By Nancy Valko
This month Governor Butch Otter signed a law making Idaho the fifth state to mandate that women getting a medical (drug-induced) abortion be told that the abortion may possibly be stopped after the first dose if the woman changes her mind about having the abortion. This abortion reversal process involves taking the hormone progesterone to counteract the first abortion drug mifepristone and before taking the second drug misoprostol 36-72 hours later that causes expulsion of the unborn baby. There is now a website at www.abortionpillreversal.com for information on abortion reversal that includes a hotline phone number at 1-877-558-0333.
The first abortion reversal was performed by Dr. Matthew Harrison in 2007 and by 2015, he claimed that more than 213 babies had been saved. Although not always successful, abortion reversal has resulted in hundreds more babies alive today. Last December, the California Board of Registered Nursing finally notified Heartbeat International that it can now grant continuing education units (CEUs) to nurses who study the life-saving process known as Abortion Pill Reversal.
Planned Parenthood and other abortion groups are not pleased.
As I wrote in my February 16, 2017 blog “Are Mail Order Abortions Coming?”, medical abortions rates now rival surgical abortion rates while abortion clinics are closing at a record pace because of factors like “economic difficulties”, “a generally hostile atmosphere and declining demand”. Thus, the medical abortion procedure has become more appealing to groups like Planned Parenthood and now there are even efforts to provide more medical abortions by telemedicine even though a 2014 study found more complications with medical abortions than surgical ones.
The Promotion and Changing Criteria For Medical Abortion
In a disturbing March 27, 2018 Medscape article “Medical Abortion in Very Early Pregnancy” (password protected), Peter Kovacs, MD, PhD touts a study that allegedly shows medical abortion is now safe even “as soon as early pregnancy is diagnosed” and even before an ultrasound can show if the unborn baby is developing outside the womb. This abnormality is called an ectopic pregnancy and, if not detected early, can result in life-threatening complications and surgery. Ectopic pregnancy occurs in 1-2% of all pregnancies.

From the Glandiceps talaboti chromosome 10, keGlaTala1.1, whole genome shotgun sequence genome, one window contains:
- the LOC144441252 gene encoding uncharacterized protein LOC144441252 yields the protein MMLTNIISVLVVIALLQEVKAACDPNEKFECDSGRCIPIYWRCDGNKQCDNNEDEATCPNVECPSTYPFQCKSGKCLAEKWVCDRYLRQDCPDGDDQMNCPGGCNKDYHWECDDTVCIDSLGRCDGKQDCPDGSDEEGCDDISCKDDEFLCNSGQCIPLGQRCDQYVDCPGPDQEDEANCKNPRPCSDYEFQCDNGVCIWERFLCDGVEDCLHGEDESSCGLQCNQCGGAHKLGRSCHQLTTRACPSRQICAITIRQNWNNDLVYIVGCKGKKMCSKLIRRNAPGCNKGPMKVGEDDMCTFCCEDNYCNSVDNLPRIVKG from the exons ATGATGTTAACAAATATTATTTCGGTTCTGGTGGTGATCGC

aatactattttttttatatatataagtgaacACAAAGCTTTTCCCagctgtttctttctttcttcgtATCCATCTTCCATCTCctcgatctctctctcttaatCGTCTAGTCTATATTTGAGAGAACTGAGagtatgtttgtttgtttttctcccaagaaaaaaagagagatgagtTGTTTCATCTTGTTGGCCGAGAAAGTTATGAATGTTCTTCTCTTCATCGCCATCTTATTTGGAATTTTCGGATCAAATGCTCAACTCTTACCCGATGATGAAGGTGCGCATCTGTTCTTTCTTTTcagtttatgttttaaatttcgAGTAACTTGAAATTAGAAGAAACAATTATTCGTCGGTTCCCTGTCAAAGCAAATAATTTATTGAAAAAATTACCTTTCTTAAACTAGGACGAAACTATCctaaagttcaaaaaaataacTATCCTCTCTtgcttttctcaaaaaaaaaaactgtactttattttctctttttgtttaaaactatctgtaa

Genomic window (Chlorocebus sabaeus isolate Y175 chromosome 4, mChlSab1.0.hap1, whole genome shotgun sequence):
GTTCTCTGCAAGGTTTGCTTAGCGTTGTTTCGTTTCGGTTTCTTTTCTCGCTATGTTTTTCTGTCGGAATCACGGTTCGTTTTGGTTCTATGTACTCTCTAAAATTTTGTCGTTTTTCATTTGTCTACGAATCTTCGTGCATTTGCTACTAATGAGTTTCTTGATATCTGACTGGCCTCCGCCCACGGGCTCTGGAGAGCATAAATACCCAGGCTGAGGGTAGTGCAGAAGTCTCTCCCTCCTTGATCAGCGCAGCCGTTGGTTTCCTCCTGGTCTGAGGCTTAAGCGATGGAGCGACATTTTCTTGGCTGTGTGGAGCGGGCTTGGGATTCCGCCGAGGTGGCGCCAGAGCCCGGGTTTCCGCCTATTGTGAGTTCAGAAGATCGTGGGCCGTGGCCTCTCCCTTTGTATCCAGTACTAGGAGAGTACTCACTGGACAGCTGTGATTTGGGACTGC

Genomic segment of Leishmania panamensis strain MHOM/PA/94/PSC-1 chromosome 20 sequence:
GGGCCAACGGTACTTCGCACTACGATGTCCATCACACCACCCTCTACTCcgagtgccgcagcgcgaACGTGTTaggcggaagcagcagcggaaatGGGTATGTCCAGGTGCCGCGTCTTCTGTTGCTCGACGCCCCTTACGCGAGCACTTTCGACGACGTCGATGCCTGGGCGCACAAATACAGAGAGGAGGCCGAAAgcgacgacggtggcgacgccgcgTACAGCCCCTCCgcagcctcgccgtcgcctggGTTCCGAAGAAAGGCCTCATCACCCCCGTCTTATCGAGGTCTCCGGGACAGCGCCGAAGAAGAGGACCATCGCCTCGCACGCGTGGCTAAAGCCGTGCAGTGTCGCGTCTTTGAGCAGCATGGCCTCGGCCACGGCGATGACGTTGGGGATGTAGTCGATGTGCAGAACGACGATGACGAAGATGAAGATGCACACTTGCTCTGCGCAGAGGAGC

But as even Dr. Kovacs admits:
“Under well-controlled conditions using sedation and appropriate pain control, surgical termination of pregnancy is associated with minimal bleeding or pain. However, it can be associated with surgical complications (trauma, heavier bleeding, infection), which can lead to further interventions.
Medical abortion can be more painful because the products of conception have to be expelled from the uterus, and it is accompanied by prolonged bleeding. Still, medical abortion obviates surgical complications and is significantly cheaper.” (Emphasis added)
He recommends “(A)ppropriate patient selection (no increased risk for or symptoms of ectopic pregnancy, appropriate follow-up to confirm successful abortion, patient compliance)” as obviously important. (Emphasis added)
Planned Parenthood tells women that having a medical abortion (at home, of course) is just “kind of like having a really heavy, crampy period” with large clots and that “(a)ny chills, fevers, or nausea you have should go away pretty quickly”.
“People can have a range of emotions after having an abortion. Most people feel relief, but sometimes people feel sad or regretful. This is totally normal. If your mood keeps you from doing the things you usually do each day, call your doctor or nurse for help” along with numbers to call for “free, confidential, and non-judgmental emotional support after an abortion.” (Emphasis added)
But two things Planned Parenthood does not tell women about is medical abortion reversal and the availability of real assistance with a problematic pregnancy including crisis pregnancy centers that now outnumber abortion clinics in the US.
Women need-and have a right-to know about both these alternatives. It’s up to all of us to make sure as many women as possible know this.